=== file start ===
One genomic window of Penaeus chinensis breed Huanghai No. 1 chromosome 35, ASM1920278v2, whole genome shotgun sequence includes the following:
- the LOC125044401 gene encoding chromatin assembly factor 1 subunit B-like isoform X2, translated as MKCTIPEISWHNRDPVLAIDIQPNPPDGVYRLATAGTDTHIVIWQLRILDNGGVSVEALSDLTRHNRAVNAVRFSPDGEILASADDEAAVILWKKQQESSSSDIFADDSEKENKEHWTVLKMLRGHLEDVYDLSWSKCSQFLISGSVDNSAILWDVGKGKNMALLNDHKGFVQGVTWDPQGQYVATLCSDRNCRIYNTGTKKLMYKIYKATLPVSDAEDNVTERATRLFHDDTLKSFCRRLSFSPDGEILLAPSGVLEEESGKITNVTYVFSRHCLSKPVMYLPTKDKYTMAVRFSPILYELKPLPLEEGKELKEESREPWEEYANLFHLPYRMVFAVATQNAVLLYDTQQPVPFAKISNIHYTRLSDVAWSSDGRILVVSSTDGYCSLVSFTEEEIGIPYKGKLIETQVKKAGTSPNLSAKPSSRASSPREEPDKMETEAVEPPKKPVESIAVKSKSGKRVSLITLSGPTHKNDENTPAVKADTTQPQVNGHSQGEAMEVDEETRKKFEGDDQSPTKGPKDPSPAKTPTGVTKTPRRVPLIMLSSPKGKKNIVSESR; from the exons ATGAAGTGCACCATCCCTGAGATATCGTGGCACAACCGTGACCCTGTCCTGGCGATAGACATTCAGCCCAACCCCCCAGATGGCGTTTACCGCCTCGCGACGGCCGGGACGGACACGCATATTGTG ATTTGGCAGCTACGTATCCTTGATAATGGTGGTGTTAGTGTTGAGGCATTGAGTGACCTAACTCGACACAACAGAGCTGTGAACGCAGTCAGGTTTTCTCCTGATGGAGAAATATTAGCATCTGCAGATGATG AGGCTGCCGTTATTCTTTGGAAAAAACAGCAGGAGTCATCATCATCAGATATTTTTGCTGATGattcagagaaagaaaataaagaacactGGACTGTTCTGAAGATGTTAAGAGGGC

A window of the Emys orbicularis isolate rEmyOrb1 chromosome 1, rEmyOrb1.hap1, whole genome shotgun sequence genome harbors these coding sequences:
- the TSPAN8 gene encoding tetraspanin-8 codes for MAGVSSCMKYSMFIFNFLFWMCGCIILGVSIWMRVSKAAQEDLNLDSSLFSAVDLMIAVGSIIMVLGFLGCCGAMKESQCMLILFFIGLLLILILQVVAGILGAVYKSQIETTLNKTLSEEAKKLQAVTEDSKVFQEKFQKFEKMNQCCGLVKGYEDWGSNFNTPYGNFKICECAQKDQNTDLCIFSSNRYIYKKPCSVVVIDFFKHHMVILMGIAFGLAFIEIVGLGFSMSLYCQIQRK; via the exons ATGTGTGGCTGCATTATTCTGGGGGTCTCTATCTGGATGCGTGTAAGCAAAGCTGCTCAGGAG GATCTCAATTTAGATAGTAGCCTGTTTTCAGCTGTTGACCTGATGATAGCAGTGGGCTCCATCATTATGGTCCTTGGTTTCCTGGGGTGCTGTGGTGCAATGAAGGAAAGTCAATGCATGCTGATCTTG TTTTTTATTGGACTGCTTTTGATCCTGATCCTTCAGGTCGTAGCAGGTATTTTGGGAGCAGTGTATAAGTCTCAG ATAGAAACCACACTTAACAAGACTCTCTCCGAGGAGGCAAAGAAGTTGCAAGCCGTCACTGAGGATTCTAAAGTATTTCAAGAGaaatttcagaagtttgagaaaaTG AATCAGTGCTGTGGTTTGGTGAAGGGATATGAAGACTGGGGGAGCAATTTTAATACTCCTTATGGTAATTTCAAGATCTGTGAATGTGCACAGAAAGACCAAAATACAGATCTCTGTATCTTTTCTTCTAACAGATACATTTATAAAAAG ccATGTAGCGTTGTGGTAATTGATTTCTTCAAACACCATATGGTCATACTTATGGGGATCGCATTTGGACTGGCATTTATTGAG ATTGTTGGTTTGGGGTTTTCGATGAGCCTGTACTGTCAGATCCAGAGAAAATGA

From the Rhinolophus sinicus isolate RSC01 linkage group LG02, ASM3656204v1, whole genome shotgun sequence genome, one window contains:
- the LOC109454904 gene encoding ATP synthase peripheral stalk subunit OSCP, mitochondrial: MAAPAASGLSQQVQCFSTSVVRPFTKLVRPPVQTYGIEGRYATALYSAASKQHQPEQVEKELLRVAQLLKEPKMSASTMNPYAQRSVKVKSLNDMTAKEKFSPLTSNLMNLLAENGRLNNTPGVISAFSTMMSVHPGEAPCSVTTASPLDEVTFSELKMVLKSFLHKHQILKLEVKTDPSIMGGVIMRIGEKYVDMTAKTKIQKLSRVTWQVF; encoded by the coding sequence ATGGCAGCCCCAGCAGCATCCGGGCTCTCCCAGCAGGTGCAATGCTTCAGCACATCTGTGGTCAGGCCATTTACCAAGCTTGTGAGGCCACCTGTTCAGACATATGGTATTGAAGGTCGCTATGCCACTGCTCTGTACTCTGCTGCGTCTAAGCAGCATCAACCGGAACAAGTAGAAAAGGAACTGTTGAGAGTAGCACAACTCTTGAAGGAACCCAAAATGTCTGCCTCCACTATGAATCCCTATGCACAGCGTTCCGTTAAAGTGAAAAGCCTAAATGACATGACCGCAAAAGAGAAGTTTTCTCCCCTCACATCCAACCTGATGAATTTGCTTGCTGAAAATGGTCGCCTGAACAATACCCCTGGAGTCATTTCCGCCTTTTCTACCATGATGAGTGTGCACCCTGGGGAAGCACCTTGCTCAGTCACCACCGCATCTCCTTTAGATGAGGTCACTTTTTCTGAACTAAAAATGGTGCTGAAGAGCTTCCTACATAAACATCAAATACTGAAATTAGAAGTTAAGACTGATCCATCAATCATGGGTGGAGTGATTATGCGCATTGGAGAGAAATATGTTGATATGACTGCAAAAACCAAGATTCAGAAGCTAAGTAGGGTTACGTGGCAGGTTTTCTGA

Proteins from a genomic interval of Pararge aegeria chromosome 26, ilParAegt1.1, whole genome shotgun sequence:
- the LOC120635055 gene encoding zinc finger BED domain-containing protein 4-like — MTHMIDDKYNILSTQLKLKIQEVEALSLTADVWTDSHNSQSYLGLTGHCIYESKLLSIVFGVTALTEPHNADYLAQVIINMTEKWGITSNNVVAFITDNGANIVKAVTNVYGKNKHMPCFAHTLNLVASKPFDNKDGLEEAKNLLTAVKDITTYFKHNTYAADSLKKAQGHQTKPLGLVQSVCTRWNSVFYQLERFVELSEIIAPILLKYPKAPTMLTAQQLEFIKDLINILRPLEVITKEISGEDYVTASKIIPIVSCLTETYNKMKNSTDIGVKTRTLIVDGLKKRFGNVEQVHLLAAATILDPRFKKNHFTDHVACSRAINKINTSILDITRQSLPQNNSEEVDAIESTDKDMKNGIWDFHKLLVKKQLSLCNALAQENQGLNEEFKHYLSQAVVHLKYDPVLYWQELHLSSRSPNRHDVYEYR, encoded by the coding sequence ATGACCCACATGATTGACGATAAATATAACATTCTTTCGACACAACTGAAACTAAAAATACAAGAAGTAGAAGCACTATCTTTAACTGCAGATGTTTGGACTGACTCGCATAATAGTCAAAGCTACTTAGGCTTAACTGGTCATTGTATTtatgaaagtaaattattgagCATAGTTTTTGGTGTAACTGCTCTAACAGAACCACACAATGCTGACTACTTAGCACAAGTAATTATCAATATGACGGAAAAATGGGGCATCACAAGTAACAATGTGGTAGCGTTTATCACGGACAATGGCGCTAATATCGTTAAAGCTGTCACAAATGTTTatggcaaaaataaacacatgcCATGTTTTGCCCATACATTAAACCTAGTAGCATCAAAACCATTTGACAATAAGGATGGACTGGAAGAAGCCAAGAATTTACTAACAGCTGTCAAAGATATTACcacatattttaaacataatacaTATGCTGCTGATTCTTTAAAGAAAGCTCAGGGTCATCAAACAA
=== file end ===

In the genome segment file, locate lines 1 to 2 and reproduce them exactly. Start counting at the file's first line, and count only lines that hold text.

One genomic window of Penaeus chinensis breed Huanghai No. 1 chromosome 35, ASM1920278v2, whole genome shotgun sequence includes the following:
- the LOC125044401 gene encoding chromatin assembly factor 1 subunit B-like isoform X2, translated as MKCTIPEISWHNRDPVLAIDIQPNPPDGVYRLATAGTDTHIVIWQLRILDNGGVSVEALSDLTRHNRAVNAVRFSPDGEILASADDEAAVILWKKQQESSSSDIFADDSEKENKEHWTVLKMLRGHLEDVYDLSWSKCSQFLISGSVDNSAILWDVGKGKNMALLNDHKGFVQGVTWDPQGQYVATLCSDRNCRIYNTGTKKLMYKIYKATLPVSDAEDNVTERATRLFHDDTLKSFCRRLSFSPDGEILLAPSGVLEEESGKITNVTYVFSRHCLSKPVMYLPTKDKYTMAVRFSPILYELKPLPLEEGKELKEESREPWEEYANLFHLPYRMVFAVATQNAVLLYDTQQPVPFAKISNIHYTRLSDVAWSSDGRILVVSSTDGYCSLVSFTEEEIGIPYKGKLIETQVKKAGTSPNLSAKPSSRASSPREEPDKMETEAVEPPKKPVESIAVKSKSGKRVSLITLSGPTHKNDENTPAVKADTTQPQVNGHSQGEAMEVDEETRKKFEGDDQSPTKGPKDPSPAKTPTGVTKTPRRVPLIMLSSPKGKKNIVSESR; from the exons ATGAAGTGCACCATCCCTGAGATATCGTGGCACAACCGTGACCCTGTCCTGGCGATAGACATTCAGCCCAACCCCCCAGATGGCGTTTACCGCCTCGCGACGGCCGGGACGGACACGCATATTGTG ATTTGGCAGCTACGTATCCTTGATAATGGTGGTGTTAGTGTTGAGGCATTGAGTGACCTAACTCGACACAACAGAGCTGTGAACGCAGTCAGGTTTTCTCCTGATGGAGAAATATTAGCATCTGCAGATGATG AGGCTGCCGTTATTCTTTGGAAAAAACAGCAGGAGTCATCATCATCAGATATTTTTGCTGATGattcagagaaagaaaataaagaacactGGACTGTTCTGAAGATGTTAAGAGGGC